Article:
Is there a “cooling off” period for a services contract such as that between a dog trainer and client?

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Is there a “cooling off” period for a services contract such as that between a dog trainer and client?

The majority of my business is private in-home training sessions. Most clients pay for a discounted package price of 4, 8 or 12 sessions up front. If a client has received 1/+ training session and then never responds to requests to schedule the next paid-for session, or indicates they have made other training decisions, are they entitled to a refund for the sessions not used? Is there a time limit on that? For example: client paid more than 8 weeks ago and now may ask for a refund. Also, if refund is necessary, can I prorate at my regular hourly rate rather than the discounted package price?

Asked on April 17, 2012 under General Practice, California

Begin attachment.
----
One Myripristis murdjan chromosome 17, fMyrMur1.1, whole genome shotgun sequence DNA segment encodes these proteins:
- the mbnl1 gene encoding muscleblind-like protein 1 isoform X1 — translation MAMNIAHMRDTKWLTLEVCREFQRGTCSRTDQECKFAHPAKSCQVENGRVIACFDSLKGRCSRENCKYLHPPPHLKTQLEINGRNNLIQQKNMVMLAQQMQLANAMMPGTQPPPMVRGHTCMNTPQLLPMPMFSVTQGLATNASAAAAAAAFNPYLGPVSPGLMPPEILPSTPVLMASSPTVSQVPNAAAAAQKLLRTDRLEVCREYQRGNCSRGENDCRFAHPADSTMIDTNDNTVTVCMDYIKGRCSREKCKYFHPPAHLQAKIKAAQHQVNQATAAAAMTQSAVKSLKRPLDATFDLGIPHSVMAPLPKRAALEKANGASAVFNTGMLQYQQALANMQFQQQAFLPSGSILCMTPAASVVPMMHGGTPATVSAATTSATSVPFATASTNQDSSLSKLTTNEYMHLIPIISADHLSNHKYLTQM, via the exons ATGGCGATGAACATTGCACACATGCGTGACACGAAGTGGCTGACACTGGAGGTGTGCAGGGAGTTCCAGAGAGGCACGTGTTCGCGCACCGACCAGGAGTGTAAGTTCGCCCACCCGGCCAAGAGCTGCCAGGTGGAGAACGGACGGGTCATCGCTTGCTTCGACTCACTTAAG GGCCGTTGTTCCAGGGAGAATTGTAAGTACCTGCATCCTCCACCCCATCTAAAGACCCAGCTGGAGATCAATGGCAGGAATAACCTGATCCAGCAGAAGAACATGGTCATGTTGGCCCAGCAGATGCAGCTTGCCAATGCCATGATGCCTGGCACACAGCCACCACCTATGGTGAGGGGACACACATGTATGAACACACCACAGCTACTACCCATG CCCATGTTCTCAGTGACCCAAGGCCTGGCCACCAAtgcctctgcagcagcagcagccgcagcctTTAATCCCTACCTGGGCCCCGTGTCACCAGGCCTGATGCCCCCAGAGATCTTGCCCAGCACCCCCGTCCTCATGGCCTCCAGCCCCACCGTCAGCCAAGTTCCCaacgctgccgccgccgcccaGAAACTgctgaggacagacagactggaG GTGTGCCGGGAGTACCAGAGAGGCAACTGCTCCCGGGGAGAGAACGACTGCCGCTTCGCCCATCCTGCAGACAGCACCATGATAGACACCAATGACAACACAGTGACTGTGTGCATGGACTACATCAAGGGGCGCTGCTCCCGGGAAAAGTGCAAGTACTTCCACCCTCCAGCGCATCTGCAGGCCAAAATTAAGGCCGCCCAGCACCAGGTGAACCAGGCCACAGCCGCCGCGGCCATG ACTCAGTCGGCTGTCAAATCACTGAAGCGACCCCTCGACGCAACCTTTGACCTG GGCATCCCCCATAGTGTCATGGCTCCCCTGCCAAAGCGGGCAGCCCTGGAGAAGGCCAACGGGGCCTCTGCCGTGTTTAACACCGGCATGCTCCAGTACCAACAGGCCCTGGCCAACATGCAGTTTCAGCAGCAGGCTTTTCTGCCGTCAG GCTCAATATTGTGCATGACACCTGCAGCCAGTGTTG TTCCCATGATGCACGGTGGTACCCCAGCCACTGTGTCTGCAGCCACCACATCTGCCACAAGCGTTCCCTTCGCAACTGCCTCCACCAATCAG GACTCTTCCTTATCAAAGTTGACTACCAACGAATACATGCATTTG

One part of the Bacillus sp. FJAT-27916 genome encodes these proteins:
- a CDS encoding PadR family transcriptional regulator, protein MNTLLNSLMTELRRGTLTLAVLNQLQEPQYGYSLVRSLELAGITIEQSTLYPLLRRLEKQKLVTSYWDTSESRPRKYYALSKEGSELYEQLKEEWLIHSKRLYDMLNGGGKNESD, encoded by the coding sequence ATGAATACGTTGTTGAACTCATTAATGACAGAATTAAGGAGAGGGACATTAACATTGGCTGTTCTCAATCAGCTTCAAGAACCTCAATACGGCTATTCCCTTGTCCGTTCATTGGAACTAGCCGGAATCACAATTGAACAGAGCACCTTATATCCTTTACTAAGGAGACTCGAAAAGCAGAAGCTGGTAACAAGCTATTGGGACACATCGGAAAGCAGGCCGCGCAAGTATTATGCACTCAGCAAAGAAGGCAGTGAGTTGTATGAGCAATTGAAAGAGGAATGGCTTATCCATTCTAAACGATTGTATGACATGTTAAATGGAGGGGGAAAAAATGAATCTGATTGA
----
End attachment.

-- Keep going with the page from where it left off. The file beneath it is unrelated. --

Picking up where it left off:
Answers:

SJZ, Member, New York Bar / FreeAdvice Contributing Attorney

Answered 9 years ago | Contributor

Assuming that you are delivering the services you are supposed to, when and where you are supposed to, and of a commercially acceptable qualify--i.e. the reason the customer wants to cancel or a refund is not anything wrong which you did--then the law does not require you to provide a refund. That is, it is perfectly legal to have all sales or service contracts be nonfundable. (Of course, it is often better business and marketing to provide at least a partial refund, but that is your decision.)

So if it's just that the client has decided he/she doesn't want your services, then you only have to provide whatever refund the service contract provided for (if any) or which you want to provide.

If the problem is that your services were not of commercial quality, you couldn't provide them at the agreed-up time or place, or anything like that, then the customer could cancel and could get a refund of amounts paid which have not been used--e.g., if they paid $400 for 8 sessions and only had one before your breach, they could get back $350 for the other 7.


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